Extending the Capabilities of Your Lens - TvTechnology

Extending the Capabilities of Your Lens

What to consider when considering a lens attachment
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SEATTLE A TV station videographer and digital still photographer arrive at a breaking news story. The videographer grabs his camcorder and starts shooting, zooming out for wide, establishing wide shots, in for tight shots of the action.

The still photographer has lenses mounted on several digital camera bodies, plus a kit-bag with a dozen more lenses. Some are fixed focal length lenses, some zooms with modest ranges. The still photographer juggles between various cameras and lenses, each combination capable of framing just that shot he wants.

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Schneider Optics recently introduced a full line of Century HD lens add-ons for Sony’s new PMW-EX3 camcorder. One could make the argument that the videographer is the lucky one; there is only one piece of equipment to keep track of, and the zoom lens lets things get pretty wide and pretty tight.

On the other hand, the videographer sometimes wants to get a little tighter on subjects that are some distance away than the camcorder's lens allows. More often, the videographer is pressed back against a wall, wishing there was some way to get just a little wider angle on a small room.

"If you're shooting in a small office or shooting in a car, you get into situations where you can't get far enough away to get the shot," said Dave Waddell, marketing manager for Fujinon. "Maybe they're doing an interview and want to get a two-shot."

A single zoom lens that would provide both very wide and very tight performance would be too bulky and too heavy for running and gunning, not to mention too weighty on the pocketbook. Fortunately, there is an array of lens attachments for extending a lens' zoom range on both the wide and tight end.

GETTING WIDE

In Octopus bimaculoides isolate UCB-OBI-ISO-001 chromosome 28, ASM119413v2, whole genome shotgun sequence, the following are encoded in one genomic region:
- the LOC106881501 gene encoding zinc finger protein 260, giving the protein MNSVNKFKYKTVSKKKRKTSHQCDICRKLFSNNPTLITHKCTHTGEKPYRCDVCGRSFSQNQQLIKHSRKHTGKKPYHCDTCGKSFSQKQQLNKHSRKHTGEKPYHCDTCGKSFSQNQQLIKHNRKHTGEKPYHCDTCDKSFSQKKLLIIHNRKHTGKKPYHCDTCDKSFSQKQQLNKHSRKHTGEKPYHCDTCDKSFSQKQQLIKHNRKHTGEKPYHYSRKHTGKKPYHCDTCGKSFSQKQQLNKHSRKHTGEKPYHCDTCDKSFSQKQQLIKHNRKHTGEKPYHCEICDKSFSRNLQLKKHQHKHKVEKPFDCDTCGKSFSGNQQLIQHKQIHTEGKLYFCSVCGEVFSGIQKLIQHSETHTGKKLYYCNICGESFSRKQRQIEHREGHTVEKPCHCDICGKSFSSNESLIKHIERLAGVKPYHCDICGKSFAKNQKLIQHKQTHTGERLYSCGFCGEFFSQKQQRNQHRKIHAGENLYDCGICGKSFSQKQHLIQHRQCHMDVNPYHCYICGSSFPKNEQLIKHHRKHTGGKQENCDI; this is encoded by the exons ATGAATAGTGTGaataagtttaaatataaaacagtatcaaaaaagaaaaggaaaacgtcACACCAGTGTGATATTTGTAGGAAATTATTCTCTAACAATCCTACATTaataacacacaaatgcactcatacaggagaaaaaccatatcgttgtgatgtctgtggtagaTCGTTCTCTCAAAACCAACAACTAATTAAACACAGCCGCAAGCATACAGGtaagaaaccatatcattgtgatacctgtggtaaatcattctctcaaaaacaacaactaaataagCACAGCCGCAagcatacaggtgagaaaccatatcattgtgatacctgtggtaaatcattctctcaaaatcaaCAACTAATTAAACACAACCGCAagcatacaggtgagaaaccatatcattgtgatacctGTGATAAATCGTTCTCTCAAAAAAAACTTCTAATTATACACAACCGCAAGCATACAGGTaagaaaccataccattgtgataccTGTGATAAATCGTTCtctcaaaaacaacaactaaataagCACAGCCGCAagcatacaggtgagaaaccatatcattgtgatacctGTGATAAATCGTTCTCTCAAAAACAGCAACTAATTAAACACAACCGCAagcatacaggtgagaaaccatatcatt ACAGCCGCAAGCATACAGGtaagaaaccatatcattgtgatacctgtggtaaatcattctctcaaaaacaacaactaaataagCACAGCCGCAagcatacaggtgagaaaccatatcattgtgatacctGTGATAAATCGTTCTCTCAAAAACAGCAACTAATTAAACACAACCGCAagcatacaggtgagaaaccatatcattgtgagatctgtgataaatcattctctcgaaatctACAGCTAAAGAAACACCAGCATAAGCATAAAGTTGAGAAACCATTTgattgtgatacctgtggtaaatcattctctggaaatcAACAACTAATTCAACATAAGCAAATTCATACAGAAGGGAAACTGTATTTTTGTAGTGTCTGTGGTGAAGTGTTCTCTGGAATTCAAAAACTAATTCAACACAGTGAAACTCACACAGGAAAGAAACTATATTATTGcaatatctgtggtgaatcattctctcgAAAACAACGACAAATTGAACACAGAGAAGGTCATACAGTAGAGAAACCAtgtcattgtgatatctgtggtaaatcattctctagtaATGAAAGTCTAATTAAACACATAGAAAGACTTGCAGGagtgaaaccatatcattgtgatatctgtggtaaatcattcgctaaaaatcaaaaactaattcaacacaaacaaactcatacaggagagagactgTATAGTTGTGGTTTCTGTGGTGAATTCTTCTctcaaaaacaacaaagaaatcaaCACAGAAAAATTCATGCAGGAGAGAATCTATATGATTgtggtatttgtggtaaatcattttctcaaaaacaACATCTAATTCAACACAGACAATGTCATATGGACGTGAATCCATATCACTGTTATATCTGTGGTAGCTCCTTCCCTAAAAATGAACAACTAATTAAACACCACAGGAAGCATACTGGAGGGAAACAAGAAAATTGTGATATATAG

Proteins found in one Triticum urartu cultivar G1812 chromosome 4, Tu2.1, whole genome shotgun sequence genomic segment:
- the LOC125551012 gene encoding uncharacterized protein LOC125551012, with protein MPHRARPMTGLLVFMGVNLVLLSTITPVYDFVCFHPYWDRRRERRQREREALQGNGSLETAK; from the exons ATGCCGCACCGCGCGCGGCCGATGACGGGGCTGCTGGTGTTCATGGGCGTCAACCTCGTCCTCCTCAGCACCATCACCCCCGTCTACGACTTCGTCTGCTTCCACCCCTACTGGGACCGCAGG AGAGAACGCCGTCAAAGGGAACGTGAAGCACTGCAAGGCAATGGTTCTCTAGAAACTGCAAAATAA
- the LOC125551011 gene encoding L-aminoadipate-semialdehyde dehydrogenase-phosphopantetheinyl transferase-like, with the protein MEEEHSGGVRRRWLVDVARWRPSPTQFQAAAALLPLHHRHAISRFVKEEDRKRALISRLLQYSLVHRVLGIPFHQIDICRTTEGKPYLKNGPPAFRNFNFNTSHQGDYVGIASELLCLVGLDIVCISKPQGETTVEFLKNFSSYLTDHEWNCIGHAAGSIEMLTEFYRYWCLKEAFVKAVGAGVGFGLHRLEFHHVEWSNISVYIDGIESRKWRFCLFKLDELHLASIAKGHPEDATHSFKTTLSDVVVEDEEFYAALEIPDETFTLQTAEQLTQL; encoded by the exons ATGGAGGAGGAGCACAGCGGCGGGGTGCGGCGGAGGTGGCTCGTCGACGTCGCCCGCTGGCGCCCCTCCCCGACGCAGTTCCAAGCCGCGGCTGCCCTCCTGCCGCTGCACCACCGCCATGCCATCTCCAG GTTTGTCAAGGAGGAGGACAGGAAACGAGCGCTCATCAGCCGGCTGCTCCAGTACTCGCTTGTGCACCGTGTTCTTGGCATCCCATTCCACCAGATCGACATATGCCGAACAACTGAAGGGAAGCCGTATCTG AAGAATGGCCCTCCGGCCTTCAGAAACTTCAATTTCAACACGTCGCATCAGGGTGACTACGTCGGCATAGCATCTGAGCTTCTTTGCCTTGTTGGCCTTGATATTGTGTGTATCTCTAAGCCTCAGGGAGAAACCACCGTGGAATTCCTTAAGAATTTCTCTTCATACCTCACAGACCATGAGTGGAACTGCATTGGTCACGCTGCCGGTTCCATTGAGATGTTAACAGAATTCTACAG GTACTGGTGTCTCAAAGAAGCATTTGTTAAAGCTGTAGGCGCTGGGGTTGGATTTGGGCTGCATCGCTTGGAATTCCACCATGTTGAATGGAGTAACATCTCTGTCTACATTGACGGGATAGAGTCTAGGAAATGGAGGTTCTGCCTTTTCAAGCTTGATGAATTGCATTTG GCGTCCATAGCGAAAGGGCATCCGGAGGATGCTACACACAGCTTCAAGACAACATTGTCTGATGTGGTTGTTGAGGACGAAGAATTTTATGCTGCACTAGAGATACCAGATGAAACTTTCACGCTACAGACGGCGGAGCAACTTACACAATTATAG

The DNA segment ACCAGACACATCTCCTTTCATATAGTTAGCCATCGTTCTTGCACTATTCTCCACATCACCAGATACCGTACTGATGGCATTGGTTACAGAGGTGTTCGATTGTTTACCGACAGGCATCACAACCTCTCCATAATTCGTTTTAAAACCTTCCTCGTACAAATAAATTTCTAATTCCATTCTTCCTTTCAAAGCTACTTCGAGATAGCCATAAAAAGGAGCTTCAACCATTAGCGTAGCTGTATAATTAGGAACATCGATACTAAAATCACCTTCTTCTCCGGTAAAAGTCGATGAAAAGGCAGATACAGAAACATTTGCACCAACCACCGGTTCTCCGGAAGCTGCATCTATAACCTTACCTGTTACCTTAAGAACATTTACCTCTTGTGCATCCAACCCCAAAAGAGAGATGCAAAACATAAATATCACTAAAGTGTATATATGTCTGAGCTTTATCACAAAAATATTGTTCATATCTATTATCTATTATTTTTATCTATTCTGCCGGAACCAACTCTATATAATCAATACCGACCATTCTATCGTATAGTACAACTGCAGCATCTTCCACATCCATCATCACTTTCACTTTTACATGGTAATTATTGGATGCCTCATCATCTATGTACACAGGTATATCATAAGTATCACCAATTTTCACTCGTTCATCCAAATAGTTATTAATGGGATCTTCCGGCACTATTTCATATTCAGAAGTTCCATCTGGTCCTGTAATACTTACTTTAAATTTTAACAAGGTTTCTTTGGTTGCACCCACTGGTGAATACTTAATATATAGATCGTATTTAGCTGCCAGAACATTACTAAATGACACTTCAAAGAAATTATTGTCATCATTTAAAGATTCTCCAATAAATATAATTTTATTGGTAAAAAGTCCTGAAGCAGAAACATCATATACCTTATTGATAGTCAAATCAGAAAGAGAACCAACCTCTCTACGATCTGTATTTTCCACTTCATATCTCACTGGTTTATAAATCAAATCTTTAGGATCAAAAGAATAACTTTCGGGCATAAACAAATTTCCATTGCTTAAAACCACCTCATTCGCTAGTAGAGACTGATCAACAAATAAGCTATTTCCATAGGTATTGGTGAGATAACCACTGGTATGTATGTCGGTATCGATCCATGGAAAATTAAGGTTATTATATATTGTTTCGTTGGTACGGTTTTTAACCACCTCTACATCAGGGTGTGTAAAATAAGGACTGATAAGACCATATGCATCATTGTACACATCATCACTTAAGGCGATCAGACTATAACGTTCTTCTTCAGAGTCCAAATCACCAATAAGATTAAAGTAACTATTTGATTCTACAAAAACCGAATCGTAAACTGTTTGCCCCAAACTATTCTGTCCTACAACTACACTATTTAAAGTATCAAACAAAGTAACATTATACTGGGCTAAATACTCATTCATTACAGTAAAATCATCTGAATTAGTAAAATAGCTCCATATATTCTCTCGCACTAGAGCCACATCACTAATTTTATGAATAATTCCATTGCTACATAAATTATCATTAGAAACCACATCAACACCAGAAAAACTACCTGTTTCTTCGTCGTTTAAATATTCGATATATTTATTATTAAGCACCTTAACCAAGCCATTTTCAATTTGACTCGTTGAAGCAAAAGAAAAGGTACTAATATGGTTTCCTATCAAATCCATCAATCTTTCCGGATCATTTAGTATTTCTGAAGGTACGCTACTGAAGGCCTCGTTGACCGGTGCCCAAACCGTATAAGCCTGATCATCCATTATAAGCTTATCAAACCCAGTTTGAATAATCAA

For the videographer who wants to shoot wider, there are two solutions: wide angle adapters and wide angle converters. Both of these devices attach to the front of the lens, and provide a wider field of view while transmitting the same amount of light that would have come through the lens without the attachment.

The difference between lens adapters and lens converters is their ability to maintain focus through a zoom. A wide angle adapter provides an in-focus image only at the widest end of the zoom range, where a wide angle converter maintains focus throughout the range of the zoom.

The difference between the two does not come without a price. Everything being equal, a wide angle converter weighs more and is more expensive than a wide angle adapter.

On the plus side for converters, they can be left in place on the lens while shooting shots other than at the widest end of the zoom range. On the other hand, adapters are available which achieve extremely wide angle fields of view, 160-degrees or more with a fish-eye effect. These are becoming more popular for point-of-view shots in action sports coverage.

Different models of wide angle adapters and converters utilize decimal numbers to indicate their effect on the lens they're mounted on. For example, a .7X adapter or converter offers 30-percent more field of view than the naked lens, a .6X adapter offers 40-percent more field of view.

ADDING TELEPHOTO

A pair of solutions is also available to extend the telephoto range of a zoom lens, the tele-converter and tele-extender. These devices have the opposite effect on the zoom lens: they provide more telephoto effect to the zoom lens to allow a closer view of the subject, or to crop out unwanted surroundings.